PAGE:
By Paige Lavender and Katie Griffith | 3/16/10
At 5 a.m. each Thursday, Mimi Kibler exits her home and walks the short path to her bakery. While the rest of Parsons is still quiet, she gets to work measuring ingredients and kneading dough, preparing herself for over 15 hours of baking.
Her day is spent making hundreds of loaves of bread, working methodically to produce enough baked goods to supply a variety of shops and markets from Davis to Elkins.
She precisely measures each lump of dough in order to get the most out of her supplies, turning out loaves of whole-wheat sunflower, sun-dried tomato, ciabatta and even holiday-themed breads, the most recent being a Valentine’s Day loaf featuring chocolate and cherries.
The 53-year-old Parsons resident spent years perfecting various types of bread in her spare time while working a myriad of other jobs, none of which involved so much as a measuring cup.
The Maryland native first came to the Mountain State to study forestry at West Virginia University and pursue a career in that field. In 1985, she earned a degree in nursing and remained in the medical field for a decade.
While she considered her other job experiences invaluable, she always thought of baking bread as her forte and eventually decided to make the task her main profession.
“With bread, I think some people just love it, and you really just want to learn how it’s done,” she said. “That was me. I just went for it.”
From that initiative, LaFontaine Bakery was born.
Kibler at first considered relying solely on the baking knowledge she acquired as a girl when making plans to establish the business.
Her mother, who provided her with recipes for old-fashioned, European-style traditional breads at a young age, fostered Kibler’s fascination with bread. She enjoyed baking so much as a teen she would do it weekly, keeping a constant supply of sourdough starter in her refrigerator.
“I started making bread pretty early,” she said. “I made it a lot while I was in high school. I kind of went crazy for it.”
Eventually her interests in baking outgrew her kitchen, so she decided further her culinary knowledge by enrolling in a two-week class at the now-closed National Baking Center in Minnesota.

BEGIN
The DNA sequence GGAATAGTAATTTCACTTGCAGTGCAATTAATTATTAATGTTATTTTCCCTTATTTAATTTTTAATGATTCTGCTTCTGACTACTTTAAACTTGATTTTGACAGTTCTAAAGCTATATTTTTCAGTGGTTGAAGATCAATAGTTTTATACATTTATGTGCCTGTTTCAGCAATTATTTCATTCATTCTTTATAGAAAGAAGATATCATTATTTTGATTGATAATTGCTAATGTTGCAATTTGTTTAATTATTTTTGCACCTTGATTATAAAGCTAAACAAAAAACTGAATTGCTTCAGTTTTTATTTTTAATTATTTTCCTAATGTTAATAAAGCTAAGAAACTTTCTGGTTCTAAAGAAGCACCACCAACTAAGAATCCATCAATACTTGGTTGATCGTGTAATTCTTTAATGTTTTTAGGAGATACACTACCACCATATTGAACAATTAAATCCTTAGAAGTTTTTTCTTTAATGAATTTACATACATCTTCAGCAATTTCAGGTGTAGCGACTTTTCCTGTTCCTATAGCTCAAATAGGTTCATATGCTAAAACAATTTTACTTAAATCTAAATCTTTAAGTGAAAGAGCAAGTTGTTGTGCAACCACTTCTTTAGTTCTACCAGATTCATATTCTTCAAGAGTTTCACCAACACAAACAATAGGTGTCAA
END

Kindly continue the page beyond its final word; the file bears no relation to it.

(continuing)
“It was totally different than anything I had done before,” she said. “I thought I knew all about bread before that, but in a way, I didn’t know anything.”
Before she ever walked through the doors of the Minneapolis school, Kibler had ideas about LaFontaine Bakery. She assumed she would open a store near her home in Parsons, but soon decided to take her business down a path better suited for the small town.
“I thought I would just be sitting there waiting on somebody to walk through the door, so I decided to make bread and deliver,” she said.
Kibler slowly gained customers by baking French-style breads and delivering them in the Parsons area. She chose to remain in the Tucker County town because of the familiarity of the place.
“We weren’t sure how the bakery was going to do anyway, so we just thought we’d stay in Parsons while we tried it just because it’s home,” she said.
Starting the bakery was not a simple task, and Kibler soon found she had to rely on friends from other local businesses for help with the necessary kitchen supplies. She talked with Walt Ranalli and Saundra Goss, who own Sirianni’s Pizza in Davis, and asked to rent out their kitchen one night a week while she worked to get the funds for proper baking equipment.
Every Thursday, Kibler and her husband Alain Kieny loaded their cars with poolish (prefermented dough), salt, sun-dried tomatoes and other supplies before making the 20-minute trek to Davis. After bidding Sirianni’s employees farewell and putting all her supplies in place, Kibler got to work baking bread.
She baked all night, sometimes until 5 a.m., and slept only when it was convenient. Occasionally her husband would help, providing her a couple hours of relief in a sleeping bag spread out on the kitchen floor.
When icy conditions prevented her from getting to Davis, she used the kitchen of CJ’s Pizzeria in Parsons. She kept this process up for three years, building up a customer base and sparking interest in patrons from Canaan Valley all the way to Elkins.
“When I think of it, it’s hard even to imagine transporting that stuff every week,” she said. “Can you imagine?”
These days, Kibler works in a small building next to her home, baking all day Thursday and delivering all day Friday. Her patrons are scattered throughout Tucker County and include Shop-N-Save, the Purple Fiddle and Sirianni’s, among others.
Sara Maze and her son Alex Gartman, owners of Good Energy Foods in Elkins, are also among Kibler’s customers. Gartman said the LaFontaine bread has continued to grow in popularity ever since it hit the store’s shelves nine years ago.
“Usually we’re saving bread for people as opposed to it sitting on a shelf,” he said. “People love her bread. She has a following.”
Kibler recognizes she has come a long way since the days of baking in her mother’s kitchen, but she still credits that time with her family as her inspiration. She named the bakery after her mother, whose maiden name was LaFontaine, and her brother, the late Michael LaFontaine Kibler.
Though she is proud to call her business LaFontaine Bakery, most don’t see it that way.
“No one ever uses the name,” she said. “They call it, you know, my bread. ‘Mimi’s bread.’”
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